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David Halle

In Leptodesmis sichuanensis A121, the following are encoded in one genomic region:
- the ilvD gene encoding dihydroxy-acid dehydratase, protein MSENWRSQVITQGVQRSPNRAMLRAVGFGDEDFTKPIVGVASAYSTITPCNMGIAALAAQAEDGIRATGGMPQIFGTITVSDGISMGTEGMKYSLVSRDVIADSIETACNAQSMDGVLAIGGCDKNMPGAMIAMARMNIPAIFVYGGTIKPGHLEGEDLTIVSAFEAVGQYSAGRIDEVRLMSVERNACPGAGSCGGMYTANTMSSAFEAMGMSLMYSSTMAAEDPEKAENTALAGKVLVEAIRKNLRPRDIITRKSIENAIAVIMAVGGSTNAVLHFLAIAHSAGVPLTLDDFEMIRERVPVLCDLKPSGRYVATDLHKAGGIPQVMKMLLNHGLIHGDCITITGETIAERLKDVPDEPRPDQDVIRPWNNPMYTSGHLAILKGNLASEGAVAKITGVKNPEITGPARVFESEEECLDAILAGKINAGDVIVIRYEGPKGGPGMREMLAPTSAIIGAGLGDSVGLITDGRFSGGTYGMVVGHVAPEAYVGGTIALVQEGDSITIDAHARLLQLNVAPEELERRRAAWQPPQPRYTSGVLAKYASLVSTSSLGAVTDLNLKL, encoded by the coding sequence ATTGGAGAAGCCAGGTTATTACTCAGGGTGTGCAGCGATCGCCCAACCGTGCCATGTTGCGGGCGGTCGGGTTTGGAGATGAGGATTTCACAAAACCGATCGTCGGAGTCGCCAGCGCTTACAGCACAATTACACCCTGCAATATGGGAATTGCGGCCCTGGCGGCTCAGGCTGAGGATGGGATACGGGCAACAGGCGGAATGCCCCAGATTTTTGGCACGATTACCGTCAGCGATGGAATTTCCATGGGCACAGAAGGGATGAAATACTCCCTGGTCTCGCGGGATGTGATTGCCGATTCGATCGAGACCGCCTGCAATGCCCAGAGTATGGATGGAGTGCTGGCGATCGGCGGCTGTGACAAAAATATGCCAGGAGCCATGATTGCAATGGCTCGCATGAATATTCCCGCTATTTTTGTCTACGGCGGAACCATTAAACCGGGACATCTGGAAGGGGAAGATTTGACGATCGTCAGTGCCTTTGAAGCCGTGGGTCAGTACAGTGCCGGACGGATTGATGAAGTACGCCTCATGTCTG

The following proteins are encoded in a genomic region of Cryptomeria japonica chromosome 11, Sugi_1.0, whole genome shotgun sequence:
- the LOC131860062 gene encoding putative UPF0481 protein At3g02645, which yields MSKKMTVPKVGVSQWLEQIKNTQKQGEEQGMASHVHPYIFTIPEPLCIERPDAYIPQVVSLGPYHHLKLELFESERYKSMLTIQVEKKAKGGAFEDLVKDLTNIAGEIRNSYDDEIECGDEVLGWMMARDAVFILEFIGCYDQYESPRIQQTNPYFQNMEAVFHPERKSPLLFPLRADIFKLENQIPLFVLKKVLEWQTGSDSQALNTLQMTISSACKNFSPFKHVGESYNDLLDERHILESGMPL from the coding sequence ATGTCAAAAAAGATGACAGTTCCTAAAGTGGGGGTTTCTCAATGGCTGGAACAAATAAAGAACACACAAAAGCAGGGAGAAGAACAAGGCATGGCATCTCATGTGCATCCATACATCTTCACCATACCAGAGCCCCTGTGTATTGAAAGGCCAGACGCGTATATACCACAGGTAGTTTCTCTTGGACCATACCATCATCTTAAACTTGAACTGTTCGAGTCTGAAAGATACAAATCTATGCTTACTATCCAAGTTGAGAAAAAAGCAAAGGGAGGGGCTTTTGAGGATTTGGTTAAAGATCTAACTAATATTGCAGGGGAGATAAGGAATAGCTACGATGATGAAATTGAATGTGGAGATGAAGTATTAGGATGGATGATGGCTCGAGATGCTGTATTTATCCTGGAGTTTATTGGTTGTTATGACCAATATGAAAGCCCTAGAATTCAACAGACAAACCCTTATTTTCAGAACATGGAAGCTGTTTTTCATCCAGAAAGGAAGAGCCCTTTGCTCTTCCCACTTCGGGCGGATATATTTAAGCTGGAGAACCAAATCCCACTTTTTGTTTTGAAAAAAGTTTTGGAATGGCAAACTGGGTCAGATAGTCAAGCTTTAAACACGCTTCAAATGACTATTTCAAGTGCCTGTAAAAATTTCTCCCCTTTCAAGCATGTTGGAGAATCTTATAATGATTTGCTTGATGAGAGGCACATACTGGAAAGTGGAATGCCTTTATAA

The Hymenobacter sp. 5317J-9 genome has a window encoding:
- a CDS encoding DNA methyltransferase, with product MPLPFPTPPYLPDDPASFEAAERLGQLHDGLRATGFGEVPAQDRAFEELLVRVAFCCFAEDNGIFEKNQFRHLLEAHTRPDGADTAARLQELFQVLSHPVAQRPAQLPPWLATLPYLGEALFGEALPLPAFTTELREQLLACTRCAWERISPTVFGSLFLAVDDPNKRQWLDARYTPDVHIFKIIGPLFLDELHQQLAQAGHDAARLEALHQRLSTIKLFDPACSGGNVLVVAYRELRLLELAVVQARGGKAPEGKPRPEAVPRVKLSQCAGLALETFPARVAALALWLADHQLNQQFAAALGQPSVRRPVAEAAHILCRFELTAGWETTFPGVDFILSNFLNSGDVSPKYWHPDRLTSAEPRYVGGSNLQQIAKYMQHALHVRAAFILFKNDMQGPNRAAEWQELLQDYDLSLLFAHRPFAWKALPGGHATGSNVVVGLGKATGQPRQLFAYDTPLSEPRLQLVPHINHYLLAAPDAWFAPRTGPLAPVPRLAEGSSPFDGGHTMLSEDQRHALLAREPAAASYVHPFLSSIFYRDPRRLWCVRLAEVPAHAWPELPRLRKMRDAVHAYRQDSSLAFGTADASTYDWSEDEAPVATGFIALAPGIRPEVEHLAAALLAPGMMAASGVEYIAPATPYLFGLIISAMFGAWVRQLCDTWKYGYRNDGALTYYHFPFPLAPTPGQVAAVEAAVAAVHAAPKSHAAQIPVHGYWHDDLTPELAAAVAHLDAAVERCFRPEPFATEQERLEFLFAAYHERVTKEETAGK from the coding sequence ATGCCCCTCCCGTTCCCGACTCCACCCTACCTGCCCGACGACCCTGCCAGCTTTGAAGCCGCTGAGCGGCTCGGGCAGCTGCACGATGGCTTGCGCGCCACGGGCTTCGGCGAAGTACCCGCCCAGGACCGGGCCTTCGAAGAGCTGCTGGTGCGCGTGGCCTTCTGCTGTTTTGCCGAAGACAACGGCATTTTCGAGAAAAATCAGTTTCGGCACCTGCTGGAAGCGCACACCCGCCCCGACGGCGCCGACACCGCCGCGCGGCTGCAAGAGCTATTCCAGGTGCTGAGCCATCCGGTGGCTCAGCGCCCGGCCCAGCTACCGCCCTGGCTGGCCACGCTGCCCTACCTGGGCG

The distinction between “high culture” and “popular culture,” or “highbrow” and “lowbrow,” has underpinned most of the important debates about culture over the last 50 years in the US, Britain, and France especially, but also elsewhere. Theories of culture have tended either to presuppose this distinction or to debate various aspects of it. However, the nature of the debate has changed over time, and in particular the extent to which researchers and commentators are willing to stand by this distinction. Partly this reflects the spread of higher education. Just after World War II there was a clear gap between an educated elite and the rest (only about 7 percent of the US population had a college degree) and it seemed plausible to talk about an elite of “highbrows” versus the rest. As a college degree became increasingly normal (held by over 25 percent of the US population these days) this education gap has faded, and so has the plausibility of maintaining that there are two radically different cultures, one pitched to an educated elite and the other pitched to the rest of the population. (The term “culture” itself is susceptible to many definitions, broad and narrow. Here I mostly use it in a fairly narrow sense to refer to the arts, namely literature, journalism, film, television, art, architecture, music, dance, and so on; but sometimes in the discussion below “culture” takes on ... log in or subscribe to read full text

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